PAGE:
International financial reporting standards (IFRS) are a set of accounting standards and guidelines used by companies in many countries outside of the United States. IFRS standards are aimed at providing a globally consistent approach to financial reporting and are developed and maintained by the International Accounting Standards Board (IASB).


Auditing is the process of reviewing and evaluating a company’s financial statements and internal controls to ensure compliance with GAAP or IFRS standards. Auditing is typically performed by an independent certified public accountant (CPA) or accounting firm. The auditors issue an opinion on the fairness and accuracy of the financial statements.


In conclusion, financial accounting is a crucial aspect of financial management, and serves as a critical tool for decision making and reporting within organizations. Following the set standards and using the correct principles provides a basic framework which ensures accurate and transparent reporting of financial transactions and data.

What is Financial Accounting?

Financial accounting is the specific field of accountancy that is solely concerned with the preparation of financial statements, such as components of the prospectus and balance sheet. When finalized, these financial statements are delivered to various decision makers connected with the company, including, stockholders, suppliers, banks, employees, government agencies, stakeholders and owners.

Variable of financial accounting are measured in unites of constant purchasing power or monetary units. Both units of financial accounting are delivered to reduce the principal-agent problem.

What is the Principal-Agent Problem?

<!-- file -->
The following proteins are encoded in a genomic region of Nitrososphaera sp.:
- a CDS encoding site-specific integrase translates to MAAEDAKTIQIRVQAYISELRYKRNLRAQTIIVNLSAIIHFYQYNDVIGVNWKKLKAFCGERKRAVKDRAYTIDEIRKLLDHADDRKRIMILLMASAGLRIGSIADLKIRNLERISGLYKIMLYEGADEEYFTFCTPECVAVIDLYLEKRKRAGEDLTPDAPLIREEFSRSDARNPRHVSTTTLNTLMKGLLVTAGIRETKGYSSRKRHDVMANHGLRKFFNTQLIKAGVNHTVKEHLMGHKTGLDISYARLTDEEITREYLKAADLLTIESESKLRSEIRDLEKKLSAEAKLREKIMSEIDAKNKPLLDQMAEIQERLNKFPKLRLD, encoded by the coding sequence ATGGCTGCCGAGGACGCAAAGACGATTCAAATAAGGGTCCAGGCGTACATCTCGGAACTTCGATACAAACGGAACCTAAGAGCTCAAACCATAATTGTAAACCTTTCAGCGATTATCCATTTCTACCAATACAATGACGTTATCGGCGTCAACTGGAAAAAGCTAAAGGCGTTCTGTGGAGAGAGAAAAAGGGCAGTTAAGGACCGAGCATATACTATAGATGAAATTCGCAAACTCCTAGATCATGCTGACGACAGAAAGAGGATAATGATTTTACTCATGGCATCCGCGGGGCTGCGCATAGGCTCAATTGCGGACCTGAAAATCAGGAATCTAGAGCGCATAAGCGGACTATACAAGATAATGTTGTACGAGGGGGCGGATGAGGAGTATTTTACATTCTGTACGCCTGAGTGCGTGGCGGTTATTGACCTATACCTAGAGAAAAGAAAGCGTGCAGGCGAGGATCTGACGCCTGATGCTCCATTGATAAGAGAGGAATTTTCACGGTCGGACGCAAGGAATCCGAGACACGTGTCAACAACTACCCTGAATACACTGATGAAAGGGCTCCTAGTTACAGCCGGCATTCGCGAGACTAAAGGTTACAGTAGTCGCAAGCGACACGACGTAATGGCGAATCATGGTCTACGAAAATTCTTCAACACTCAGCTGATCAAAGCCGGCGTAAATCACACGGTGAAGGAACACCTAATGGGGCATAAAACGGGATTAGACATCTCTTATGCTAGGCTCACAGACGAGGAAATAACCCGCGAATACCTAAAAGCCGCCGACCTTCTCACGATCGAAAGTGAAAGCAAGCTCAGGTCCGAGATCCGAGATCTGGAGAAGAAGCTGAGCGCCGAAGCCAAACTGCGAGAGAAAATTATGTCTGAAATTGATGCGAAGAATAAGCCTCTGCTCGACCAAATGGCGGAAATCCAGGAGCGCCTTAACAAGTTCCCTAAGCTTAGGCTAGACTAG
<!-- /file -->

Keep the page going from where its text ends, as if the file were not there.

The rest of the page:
The principal-agent problem is a common situation tied-into economics and political science, which treats the difficulties that arise under conditions of incomplete and asymmetric information when a principal (any legal or natural individual who authorizes an agent to create one or more legal relationships with a third party) hires an agent. These problems can revolve around the institution of moral hazard or the presence of a conflict of interest.

In summation, the principal-agent problem arises when the agent’s interests do not match or align with the principal’s. Financial accounting aims to mitigate this situation by measuring and monitory the agent’s performance and subsequently reporting the results to all interested users.

Financial accounting is also applied to prepare accounting information for outside entities or those not involved in the day-to-day running of a company. Furthermore, the subject offers management accounting practice to provide accounting information to managers to elucidate and subsequently make sound decisions to manage the business.

Financial accounting, in short, is the summarizing of financial data taken from an entity’s accounting files and then subsequently, publishing those records in annual or quarterly reports. These reports are then used by entity’s outside the organization’s business model to evaluate the health of the company. Financial accounting is governed by both local and international accounting standards.

Basic Financial Accounting Concepts:

A financial accountant will produce financial statements based on the generally accepted accounting principles of a respective nation. In more exacting situations, financial statements are required based on the International Financial Reporting Standards. In general, financial accounting serves the following purposes:

• Financial accounting produces general purpose financial statements

• Financial accounting delivers information that is used by management in their planning, decision making and performance evaluations.